Dracula (1931)

29 Oct

You see him everywhere, especially at this time of the year: White face, dark hair, black cape, accent parodied to sell chocolate cereal or teach children to count. He feels like he’s always been with us, an icon, like Santa Claus.

Where does that leave the movie that brought that icon into mainstream consciousness, especially since plenty else that old isn’t still recognizable? Do things which scared and entertained audiences then still work now? I watched it to find out.

The film is, in a word, uneven. The beginning, with its ruined castle complete with bats, possums and armadillos is great as is the shipwreck. I assume Dracula just really loves armadillos. However, the movie loses steam. Dracula does the same method of bed invasion twice of turning into a bat and flying in the window rather than something more creative, like maybe flying in through a pipe, hypnotizing people, or doing something with his off-screen wolf form. Also the ending is anticlimactic.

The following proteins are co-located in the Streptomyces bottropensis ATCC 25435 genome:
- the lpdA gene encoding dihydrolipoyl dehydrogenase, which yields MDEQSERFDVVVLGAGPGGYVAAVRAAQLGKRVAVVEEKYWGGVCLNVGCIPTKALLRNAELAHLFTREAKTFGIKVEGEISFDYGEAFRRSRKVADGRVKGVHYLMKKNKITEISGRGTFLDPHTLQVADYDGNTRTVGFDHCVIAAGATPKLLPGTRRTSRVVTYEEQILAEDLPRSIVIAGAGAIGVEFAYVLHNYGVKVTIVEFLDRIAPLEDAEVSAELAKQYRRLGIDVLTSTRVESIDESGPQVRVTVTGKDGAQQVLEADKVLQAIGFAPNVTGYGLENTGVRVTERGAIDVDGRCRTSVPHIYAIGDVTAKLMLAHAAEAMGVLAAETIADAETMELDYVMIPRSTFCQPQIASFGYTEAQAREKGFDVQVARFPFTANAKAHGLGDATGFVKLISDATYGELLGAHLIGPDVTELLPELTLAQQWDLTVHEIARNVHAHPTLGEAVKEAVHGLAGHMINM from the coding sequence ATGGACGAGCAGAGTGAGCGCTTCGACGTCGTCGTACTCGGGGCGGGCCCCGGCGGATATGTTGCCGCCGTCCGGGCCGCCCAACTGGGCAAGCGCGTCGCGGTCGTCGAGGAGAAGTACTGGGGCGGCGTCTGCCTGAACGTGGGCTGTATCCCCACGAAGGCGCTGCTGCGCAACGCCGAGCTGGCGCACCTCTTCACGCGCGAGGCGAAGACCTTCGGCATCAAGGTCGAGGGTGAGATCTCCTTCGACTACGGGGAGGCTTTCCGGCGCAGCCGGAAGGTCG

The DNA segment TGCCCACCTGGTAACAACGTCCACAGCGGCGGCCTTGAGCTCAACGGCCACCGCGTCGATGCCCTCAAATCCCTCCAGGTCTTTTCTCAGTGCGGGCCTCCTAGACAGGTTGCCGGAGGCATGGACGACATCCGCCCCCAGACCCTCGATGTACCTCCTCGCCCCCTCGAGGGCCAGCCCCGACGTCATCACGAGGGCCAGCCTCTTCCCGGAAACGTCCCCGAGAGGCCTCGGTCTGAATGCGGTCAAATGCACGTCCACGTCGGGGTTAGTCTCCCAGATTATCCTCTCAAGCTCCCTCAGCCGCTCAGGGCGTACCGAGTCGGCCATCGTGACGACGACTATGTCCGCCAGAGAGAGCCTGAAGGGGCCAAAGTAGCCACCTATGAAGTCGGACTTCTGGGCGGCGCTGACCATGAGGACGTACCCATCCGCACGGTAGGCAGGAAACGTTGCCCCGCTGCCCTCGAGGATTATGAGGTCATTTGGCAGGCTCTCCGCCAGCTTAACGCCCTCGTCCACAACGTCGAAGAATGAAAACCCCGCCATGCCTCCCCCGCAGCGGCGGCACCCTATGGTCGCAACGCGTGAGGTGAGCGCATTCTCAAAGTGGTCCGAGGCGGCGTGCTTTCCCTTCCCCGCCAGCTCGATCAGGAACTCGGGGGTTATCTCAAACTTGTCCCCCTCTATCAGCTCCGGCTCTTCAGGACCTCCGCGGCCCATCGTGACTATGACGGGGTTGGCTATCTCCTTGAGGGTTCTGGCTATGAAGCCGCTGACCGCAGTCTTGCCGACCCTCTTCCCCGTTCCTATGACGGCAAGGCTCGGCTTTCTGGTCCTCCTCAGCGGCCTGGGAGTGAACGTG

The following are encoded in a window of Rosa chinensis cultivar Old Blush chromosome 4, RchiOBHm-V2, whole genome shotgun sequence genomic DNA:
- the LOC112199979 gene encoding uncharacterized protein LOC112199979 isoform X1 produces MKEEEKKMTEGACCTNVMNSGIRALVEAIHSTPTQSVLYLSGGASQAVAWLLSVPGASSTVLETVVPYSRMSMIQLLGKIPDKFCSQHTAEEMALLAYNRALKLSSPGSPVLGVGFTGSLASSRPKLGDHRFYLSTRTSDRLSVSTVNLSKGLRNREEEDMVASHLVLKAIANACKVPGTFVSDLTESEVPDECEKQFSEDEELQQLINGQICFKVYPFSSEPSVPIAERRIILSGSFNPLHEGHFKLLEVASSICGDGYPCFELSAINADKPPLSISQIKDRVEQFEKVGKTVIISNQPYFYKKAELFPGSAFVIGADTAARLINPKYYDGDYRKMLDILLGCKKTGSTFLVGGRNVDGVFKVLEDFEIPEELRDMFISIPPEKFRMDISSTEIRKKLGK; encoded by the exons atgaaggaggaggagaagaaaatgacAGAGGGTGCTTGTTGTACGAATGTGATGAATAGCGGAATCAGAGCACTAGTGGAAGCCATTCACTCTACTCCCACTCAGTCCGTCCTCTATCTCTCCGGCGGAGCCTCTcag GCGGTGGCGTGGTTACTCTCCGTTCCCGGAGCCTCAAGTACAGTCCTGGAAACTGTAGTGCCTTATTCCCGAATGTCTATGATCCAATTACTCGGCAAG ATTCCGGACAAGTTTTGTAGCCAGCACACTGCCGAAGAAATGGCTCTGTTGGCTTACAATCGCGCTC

What strikes me the most is, oddly, the one element that’s been referenced the most often by parodies, and yet still comes off as different from anything that came before or after, namely Bela Lugosi. While I don’t like to reference the infernal time-wasting wiki TV tropes often, it hits the nail on the head.

“He’s less like a cursed man than some kind of malevolent, primitive, pre-programmed robot that doesn’t fully understand how it should interact with human beings. Quite creepy indeed.”

 

 

 

 

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